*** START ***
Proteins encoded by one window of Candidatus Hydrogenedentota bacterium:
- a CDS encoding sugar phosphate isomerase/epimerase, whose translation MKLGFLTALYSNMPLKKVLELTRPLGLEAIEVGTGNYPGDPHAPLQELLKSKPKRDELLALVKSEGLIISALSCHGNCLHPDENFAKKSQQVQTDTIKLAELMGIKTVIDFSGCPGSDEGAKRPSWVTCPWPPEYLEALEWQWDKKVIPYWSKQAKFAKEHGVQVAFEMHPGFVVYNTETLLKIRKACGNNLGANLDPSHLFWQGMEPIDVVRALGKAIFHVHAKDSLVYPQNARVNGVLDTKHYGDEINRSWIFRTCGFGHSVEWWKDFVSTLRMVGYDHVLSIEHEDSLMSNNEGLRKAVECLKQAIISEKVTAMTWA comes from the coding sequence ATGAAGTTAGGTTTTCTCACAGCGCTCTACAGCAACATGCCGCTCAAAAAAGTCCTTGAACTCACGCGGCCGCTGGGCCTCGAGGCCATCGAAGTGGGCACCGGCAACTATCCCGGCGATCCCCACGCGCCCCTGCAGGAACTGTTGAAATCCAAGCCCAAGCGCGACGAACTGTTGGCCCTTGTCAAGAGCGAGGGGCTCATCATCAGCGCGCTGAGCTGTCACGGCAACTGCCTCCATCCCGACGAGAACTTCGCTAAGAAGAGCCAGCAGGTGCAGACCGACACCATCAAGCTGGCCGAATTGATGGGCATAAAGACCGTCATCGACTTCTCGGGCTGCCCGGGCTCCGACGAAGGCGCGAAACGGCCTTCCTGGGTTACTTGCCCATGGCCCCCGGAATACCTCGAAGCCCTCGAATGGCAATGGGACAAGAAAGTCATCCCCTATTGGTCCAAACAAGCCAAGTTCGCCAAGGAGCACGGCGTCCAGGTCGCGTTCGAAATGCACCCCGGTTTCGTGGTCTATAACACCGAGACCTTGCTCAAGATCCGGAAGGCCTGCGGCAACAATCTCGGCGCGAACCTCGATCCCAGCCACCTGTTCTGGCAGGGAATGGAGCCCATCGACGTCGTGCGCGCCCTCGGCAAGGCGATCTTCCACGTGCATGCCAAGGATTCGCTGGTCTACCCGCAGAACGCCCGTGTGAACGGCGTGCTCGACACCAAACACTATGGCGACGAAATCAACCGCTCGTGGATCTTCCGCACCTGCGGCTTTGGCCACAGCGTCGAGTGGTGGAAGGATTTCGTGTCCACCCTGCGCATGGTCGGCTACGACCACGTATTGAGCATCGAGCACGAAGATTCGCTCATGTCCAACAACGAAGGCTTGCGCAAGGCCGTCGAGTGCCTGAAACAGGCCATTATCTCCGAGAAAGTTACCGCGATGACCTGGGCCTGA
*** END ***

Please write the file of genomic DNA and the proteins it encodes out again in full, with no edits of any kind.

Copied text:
Proteins encoded by one window of Candidatus Hydrogenedentota bacterium:
- a CDS encoding sugar phosphate isomerase/epimerase, whose translation MKLGFLTALYSNMPLKKVLELTRPLGLEAIEVGTGNYPGDPHAPLQELLKSKPKRDELLALVKSEGLIISALSCHGNCLHPDENFAKKSQQVQTDTIKLAELMGIKTVIDFSGCPGSDEGAKRPSWVTCPWPPEYLEALEWQWDKKVIPYWSKQAKFAKEHGVQVAFEMHPGFVVYNTETLLKIRKACGNNLGANLDPSHLFWQGMEPIDVVRALGKAIFHVHAKDSLVYPQNARVNGVLDTKHYGDEINRSWIFRTCGFGHSVEWWKDFVSTLRMVGYDHVLSIEHEDSLMSNNEGLRKAVECLKQAIISEKVTAMTWA comes from the coding sequence ATGAAGTTAGGTTTTCTCACAGCGCTCTACAGCAACATGCCGCTCAAAAAAGTCCTTGAACTCACGCGGCCGCTGGGCCTCGAGGCCATCGAAGTGGGCACCGGCAACTATCCCGGCGATCCCCACGCGCCCCTGCAGGAACTGTTGAAATCCAAGCCCAAGCGCGACGAACTGTTGGCCCTTGTCAAGAGCGAGGGGCTCATCATCAGCGCGCTGAGCTGTCACGGCAACTGCCTCCATCCCGACGAGAACTTCGCTAAGAAGAGCCAGCAGGTGCAGACCGACACCATCAAGCTGGCCGAATTGATGGGCATAAAGACCGTCATCGACTTCTCGGGCTGCCCGGGCTCCGACGAAGGCGCGAAACGGCCTTCCTGGGTTACTTGCCCATGGCCCCCGGAATACCTCGAAGCCCTCGAATGGCAATGGGACAAGAAAGTCATCCCCTATTGGTCCAAACAAGCCAAGTTCGCCAAGGAGCACGGCGTCCAGGTCGCGTTCGAAATGCACCCCGGTTTCGTGGTCTATAACACCGAGACCTTGCTCAAGATCCGGAAGGCCTGCGGCAACAATCTCGGCGCGAACCTCGATCCCAGCCACCTGTTCTGGCAGGGAATGGAGCCCATCGACGTCGTGCGCGCCCTCGGCAAGGCGATCTTCCACGTGCATGCCAAGGATTCGCTGGTCTACCCGCAGAACGCCCGTGTGAACGGCGTGCTCGACACCAAACACTATGGCGACGAAATCAACCGCTCGTGGATCTTCCGCACCTGCGGCTTTGGCCACAGCGTCGAGTGGTGGAAGGATTTCGTGTCCACCCTGCGCATGGTCGGCTACGACCACGTATTGAGCATCGAGCACGAAGATTCGCTCATGTCCAACAACGAAGGCTTGCGCAAGGCCGTCGAGTGCCTGAAACAGGCCATTATCTCCGAGAAAGTTACCGCGATGACCTGGGCCTGA